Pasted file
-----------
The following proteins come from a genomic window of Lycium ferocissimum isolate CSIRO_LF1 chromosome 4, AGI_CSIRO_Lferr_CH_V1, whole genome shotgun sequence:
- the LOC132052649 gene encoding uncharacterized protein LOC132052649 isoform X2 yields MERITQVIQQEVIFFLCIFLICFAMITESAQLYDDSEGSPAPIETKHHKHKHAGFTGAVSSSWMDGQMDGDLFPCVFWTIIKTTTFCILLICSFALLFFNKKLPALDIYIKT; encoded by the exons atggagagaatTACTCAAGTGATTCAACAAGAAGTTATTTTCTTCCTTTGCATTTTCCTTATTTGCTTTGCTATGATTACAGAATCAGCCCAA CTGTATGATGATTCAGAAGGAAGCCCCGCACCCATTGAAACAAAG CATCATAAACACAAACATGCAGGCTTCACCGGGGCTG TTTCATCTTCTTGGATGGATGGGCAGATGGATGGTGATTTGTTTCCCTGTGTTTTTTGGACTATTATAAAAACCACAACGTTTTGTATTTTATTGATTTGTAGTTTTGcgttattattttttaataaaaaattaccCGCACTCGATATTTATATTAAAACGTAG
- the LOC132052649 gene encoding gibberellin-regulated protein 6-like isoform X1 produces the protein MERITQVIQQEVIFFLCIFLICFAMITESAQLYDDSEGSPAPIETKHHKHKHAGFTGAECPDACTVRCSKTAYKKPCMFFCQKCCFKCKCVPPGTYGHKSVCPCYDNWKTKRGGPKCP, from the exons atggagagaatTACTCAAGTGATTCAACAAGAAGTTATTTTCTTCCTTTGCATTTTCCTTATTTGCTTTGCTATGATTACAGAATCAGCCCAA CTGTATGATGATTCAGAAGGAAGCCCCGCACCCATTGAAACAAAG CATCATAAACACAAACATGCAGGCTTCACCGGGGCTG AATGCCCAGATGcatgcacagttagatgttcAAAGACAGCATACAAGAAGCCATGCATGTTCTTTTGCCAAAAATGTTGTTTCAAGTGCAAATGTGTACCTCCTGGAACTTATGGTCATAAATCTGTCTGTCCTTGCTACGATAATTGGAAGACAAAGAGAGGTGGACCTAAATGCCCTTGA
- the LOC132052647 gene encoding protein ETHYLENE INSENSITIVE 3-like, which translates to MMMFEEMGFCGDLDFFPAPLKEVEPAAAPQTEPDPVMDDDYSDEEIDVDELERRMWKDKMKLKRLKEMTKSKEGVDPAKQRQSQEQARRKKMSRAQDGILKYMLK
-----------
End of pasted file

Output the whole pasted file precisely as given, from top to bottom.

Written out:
The following proteins come from a genomic window of Lycium ferocissimum isolate CSIRO_LF1 chromosome 4, AGI_CSIRO_Lferr_CH_V1, whole genome shotgun sequence:
- the LOC132052649 gene encoding uncharacterized protein LOC132052649 isoform X2 yields MERITQVIQQEVIFFLCIFLICFAMITESAQLYDDSEGSPAPIETKHHKHKHAGFTGAVSSSWMDGQMDGDLFPCVFWTIIKTTTFCILLICSFALLFFNKKLPALDIYIKT; encoded by the exons atggagagaatTACTCAAGTGATTCAACAAGAAGTTATTTTCTTCCTTTGCATTTTCCTTATTTGCTTTGCTATGATTACAGAATCAGCCCAA CTGTATGATGATTCAGAAGGAAGCCCCGCACCCATTGAAACAAAG CATCATAAACACAAACATGCAGGCTTCACCGGGGCTG TTTCATCTTCTTGGATGGATGGGCAGATGGATGGTGATTTGTTTCCCTGTGTTTTTTGGACTATTATAAAAACCACAACGTTTTGTATTTTATTGATTTGTAGTTTTGcgttattattttttaataaaaaattaccCGCACTCGATATTTATATTAAAACGTAG
- the LOC132052649 gene encoding gibberellin-regulated protein 6-like isoform X1 produces the protein MERITQVIQQEVIFFLCIFLICFAMITESAQLYDDSEGSPAPIETKHHKHKHAGFTGAECPDACTVRCSKTAYKKPCMFFCQKCCFKCKCVPPGTYGHKSVCPCYDNWKTKRGGPKCP, from the exons atggagagaatTACTCAAGTGATTCAACAAGAAGTTATTTTCTTCCTTTGCATTTTCCTTATTTGCTTTGCTATGATTACAGAATCAGCCCAA CTGTATGATGATTCAGAAGGAAGCCCCGCACCCATTGAAACAAAG CATCATAAACACAAACATGCAGGCTTCACCGGGGCTG AATGCCCAGATGcatgcacagttagatgttcAAAGACAGCATACAAGAAGCCATGCATGTTCTTTTGCCAAAAATGTTGTTTCAAGTGCAAATGTGTACCTCCTGGAACTTATGGTCATAAATCTGTCTGTCCTTGCTACGATAATTGGAAGACAAAGAGAGGTGGACCTAAATGCCCTTGA
- the LOC132052647 gene encoding protein ETHYLENE INSENSITIVE 3-like, which translates to MMMFEEMGFCGDLDFFPAPLKEVEPAAAPQTEPDPVMDDDYSDEEIDVDELERRMWKDKMKLKRLKEMTKSKEGVDPAKQRQSQEQARRKKMSRAQDGILKYMLK